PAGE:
An Exciting Firecracker Cocktail: How to Make a Trinidad Sour
In this drink, Angostura Bitters takes center stage.
The cocktail world is divided into two types.
In one kind, each ingredient is briefly emphasized on the palate before being handed off to another. This can be an amazing experience.
However, the Trinidad Sour is different. The Trinidad Sour is another kind of cocktail.
When working behind a cocktail bar, bartenders will be frequently asked to make something from their mental cocktail rolodex, so called Bartender's Choice.
If a client asks the same question enough times, a bartender may occasionally want to experiment with it, to try something new and maybe even a little crazy while maintaining the same level of deliciousness. The Trinidad Sour is just that sort of cocktail. Basically, it's punk rock, the kind that makes you wonder, "what the hell is going on in my mouth?". Unless the speakers blow, it's punk rock.
When Giuseppe Gonzalez worked at the legendary Clover Club in Brooklyn in 2008, he invented the Trinidad Sour. A couple dashes of Angostura Bitters, which can be found in practically every decent bar on the planet, were deployed in a Manhattan or Old Fashioned as the base of a cocktail by him. This seems insane... but is it really? After all, they're 44.7 percent alcohol.
The taste is intensely bitter, but they're not as bitter as Campari or Fernet Branca or any of the other craft cocktail favorites. They taste powerfully of baking spices, but baking spices are delicious. In order to balance orgeat's sweetness, he added a bit of rye whiskey, just as a dry backbone, and added an ounce and a half of bitters. He then paired the cinnamon and cloves with almond florals of orgeat.
Perhaps others have tried cocktails infused with Angostura Bitters and experienced the same fate. Perhaps the cocktail sold tepidly for a season, ordered as a dare by adventurous bar guests and then faded away. The Trinidad Sour is a phenomenal drink that you must order in a cocktail bar in any major city in the world.
That's why you're reading this. Drinking one, you get the sensation that a liquid presses against the physical limit of its flavorfulness. It’s not just crazy, it’s bright and refreshing and vaguely tropical. Like I said, the other kind. It’s bright and explosive. The lemon is sour, the oreganeat is sweet, the bitters are bitter. There are peaks higher than other drinks, the lemon is sour, the oreganeat is sweet, the bitters are bitter.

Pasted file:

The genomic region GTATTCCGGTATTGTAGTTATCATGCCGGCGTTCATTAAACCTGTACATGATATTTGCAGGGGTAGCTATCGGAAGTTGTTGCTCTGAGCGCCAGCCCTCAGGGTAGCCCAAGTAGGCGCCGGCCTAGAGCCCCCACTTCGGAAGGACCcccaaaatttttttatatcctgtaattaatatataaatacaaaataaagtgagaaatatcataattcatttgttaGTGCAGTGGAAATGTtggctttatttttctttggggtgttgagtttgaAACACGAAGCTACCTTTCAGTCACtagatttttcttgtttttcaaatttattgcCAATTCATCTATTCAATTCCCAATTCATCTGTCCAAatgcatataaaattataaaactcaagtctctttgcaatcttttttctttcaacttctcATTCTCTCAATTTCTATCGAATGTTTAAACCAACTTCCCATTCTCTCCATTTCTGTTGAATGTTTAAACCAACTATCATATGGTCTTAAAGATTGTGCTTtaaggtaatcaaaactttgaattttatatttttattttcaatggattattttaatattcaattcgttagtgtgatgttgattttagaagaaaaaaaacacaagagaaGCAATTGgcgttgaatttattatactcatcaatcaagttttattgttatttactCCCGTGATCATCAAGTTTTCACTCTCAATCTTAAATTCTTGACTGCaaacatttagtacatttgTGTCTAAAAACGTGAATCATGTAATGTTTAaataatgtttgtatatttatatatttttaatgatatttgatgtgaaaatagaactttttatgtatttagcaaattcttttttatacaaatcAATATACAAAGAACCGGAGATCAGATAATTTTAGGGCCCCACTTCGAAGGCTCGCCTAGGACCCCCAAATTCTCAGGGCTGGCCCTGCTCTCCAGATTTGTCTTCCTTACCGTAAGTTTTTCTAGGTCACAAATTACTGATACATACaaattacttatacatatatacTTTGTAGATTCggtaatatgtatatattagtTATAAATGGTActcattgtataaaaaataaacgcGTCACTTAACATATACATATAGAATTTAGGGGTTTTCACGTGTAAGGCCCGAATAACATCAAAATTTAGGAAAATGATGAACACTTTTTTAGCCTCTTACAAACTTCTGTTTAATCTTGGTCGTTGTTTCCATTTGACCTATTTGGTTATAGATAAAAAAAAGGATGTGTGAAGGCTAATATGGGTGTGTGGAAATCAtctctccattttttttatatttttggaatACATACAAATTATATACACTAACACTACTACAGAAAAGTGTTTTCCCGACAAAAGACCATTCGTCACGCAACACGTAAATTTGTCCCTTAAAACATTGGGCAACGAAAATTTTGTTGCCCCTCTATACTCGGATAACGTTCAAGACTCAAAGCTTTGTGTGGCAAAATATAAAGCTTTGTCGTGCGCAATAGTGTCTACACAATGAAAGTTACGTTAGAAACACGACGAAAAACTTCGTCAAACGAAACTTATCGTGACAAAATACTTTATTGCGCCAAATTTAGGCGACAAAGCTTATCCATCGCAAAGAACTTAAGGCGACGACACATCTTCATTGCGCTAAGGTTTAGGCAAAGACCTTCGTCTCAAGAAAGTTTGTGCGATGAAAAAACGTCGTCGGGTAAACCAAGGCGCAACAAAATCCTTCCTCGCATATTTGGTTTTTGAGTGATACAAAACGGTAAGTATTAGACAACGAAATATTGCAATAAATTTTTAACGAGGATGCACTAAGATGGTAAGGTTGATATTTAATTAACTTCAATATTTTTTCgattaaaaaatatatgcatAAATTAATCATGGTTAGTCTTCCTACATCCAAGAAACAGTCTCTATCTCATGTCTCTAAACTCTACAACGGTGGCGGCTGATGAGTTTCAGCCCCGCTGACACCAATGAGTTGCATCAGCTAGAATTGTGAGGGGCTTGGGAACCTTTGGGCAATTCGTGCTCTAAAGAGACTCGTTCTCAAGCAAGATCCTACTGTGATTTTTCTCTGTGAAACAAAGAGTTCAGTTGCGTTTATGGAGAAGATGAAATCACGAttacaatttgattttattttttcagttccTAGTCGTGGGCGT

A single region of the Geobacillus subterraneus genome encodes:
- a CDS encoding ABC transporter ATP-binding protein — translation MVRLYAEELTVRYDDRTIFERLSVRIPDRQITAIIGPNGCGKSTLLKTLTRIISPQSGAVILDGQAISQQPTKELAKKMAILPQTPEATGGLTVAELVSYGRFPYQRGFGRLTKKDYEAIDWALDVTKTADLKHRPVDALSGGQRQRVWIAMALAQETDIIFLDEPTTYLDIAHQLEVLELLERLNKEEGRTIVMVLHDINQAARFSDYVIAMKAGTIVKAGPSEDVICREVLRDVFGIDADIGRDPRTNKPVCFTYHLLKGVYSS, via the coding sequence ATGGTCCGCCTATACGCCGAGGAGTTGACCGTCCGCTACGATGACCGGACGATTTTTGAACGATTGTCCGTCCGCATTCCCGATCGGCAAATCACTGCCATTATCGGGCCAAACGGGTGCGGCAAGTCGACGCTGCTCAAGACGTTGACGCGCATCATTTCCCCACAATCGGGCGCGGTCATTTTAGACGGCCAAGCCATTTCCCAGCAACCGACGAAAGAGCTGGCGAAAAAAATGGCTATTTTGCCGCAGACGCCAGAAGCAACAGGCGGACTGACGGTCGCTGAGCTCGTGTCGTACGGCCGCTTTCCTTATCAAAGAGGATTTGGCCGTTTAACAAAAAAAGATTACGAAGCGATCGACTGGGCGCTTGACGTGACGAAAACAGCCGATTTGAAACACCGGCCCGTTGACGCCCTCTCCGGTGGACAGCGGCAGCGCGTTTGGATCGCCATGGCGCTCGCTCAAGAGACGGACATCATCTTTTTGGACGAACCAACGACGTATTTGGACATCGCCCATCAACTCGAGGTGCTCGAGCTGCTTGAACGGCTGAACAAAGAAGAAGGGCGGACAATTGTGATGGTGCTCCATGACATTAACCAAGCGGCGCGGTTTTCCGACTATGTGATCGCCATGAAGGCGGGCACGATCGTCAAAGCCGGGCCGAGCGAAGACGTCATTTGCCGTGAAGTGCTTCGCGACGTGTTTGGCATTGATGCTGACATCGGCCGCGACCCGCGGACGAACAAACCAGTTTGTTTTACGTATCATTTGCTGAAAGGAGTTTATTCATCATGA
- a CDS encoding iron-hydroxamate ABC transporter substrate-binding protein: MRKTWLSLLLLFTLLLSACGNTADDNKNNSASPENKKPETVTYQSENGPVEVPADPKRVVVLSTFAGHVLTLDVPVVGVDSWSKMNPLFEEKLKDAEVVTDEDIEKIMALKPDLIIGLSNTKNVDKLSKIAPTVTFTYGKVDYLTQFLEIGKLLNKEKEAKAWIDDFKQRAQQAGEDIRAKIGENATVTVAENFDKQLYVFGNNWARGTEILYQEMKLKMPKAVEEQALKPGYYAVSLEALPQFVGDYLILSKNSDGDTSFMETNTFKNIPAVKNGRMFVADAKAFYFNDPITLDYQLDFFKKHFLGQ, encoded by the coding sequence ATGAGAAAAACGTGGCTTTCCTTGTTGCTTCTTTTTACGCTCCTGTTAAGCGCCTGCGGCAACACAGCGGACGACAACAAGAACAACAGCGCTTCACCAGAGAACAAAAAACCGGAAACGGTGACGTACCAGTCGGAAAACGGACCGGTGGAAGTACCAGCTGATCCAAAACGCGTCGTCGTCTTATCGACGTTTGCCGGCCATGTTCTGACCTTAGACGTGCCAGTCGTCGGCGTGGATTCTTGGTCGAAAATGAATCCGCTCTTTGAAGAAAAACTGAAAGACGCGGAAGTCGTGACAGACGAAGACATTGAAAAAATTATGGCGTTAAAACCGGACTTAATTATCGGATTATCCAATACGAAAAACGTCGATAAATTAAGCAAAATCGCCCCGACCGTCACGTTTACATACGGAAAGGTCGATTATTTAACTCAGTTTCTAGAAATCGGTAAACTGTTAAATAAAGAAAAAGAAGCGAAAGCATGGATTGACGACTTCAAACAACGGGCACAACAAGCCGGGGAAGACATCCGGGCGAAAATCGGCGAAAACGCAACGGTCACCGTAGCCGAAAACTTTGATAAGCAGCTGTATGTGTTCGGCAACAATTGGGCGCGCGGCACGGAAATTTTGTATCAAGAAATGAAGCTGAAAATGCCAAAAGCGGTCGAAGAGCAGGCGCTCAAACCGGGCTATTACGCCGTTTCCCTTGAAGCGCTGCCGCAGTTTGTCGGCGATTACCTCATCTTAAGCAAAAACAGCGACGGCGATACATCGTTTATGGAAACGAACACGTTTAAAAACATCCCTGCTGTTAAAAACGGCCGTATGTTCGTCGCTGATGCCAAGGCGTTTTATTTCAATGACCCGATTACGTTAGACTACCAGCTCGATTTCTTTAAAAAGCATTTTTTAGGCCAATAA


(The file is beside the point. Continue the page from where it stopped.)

- 1.5 oz. Angostura Bitters
- 1 oz. orgeat
- 0.75 oz. lemon juice
- 0.5 oz. rye whiskey
A stemmed cocktail glass with a lemon peel should be garnished with the lemon peel after the cocktail is shaken hard on ice for 10 to 12 seconds.
NOTES ON INGREDIENTS
There are literally hundreds of bitters available, but if someone says "a dash of bitters," they mean Angostura Bitters. It is no secret that they are among the few essential ingredients behind the bar, just like Campari and Cointreau, with their mysterious ability to elevate any cocktail they are found in. This is all to say that you can use another brand of aromatic bitters if you want to, but I recommend sticking with Angostura.
A sweetened almond syrup made delicately floral with a few dashes of rose and/or orange flower water, Orgeat is sweetened with sugar. There are several ways to make it, usually by soaking toasted almonds in water for overnight and then sweetening and flavoring the drained liquid.
Alternatively, you can buy almond-flavored candy, which is even easier to do, but brands will vary quite wildly from nominally almond-flavored (Giffard) to extremely almond-flavored (Small Hands Foods, Liquid Alchemist). I don't have any strong advice here other than to advise not to cheap out. You can use any of those three, and I'm sure there are plenty of others, but my only advice is don't cheap out on it. You are using a full ounce of this, which means you do not want to get something cheap and bad.
There should be something sweet in the cocktail, so be sure it is not too soft. You should use rye whiskey that is 100 proof or higher, such as Rittenhouse, Pikesville, or Old Overholt Bonded, as the rye is what helps dry the cocktail out.
My preference would be to choose from a variety of dry, grainy ryes that will really stick the finish, such as the intense, almost chocolatey Old Potrero Straight Rye or Hudson Manhattan Rye with its dusty graininess. In conclusion, it is important to understand that it is just a half ounce of rye and is there to give the drink some structure, so you don't necessarily need to purchase a bottle just for this. You can use your favorite rye or even a bottle of bourbon, which will work fine but not quite as well.
As a result of the “sour” in the cocktail’s name, some people take it and make it like a Whiskey Sour, a cocktail in which egg white is added. This is not a terrible drink, but I don’t recommend it. It is important to know that egg white will help tame the drink. It will essentially shorten the peaks and lift the valleys and make the drink more enjoyable. The problem is that this cocktail is a firecracker. What do you want a smoother firecracker?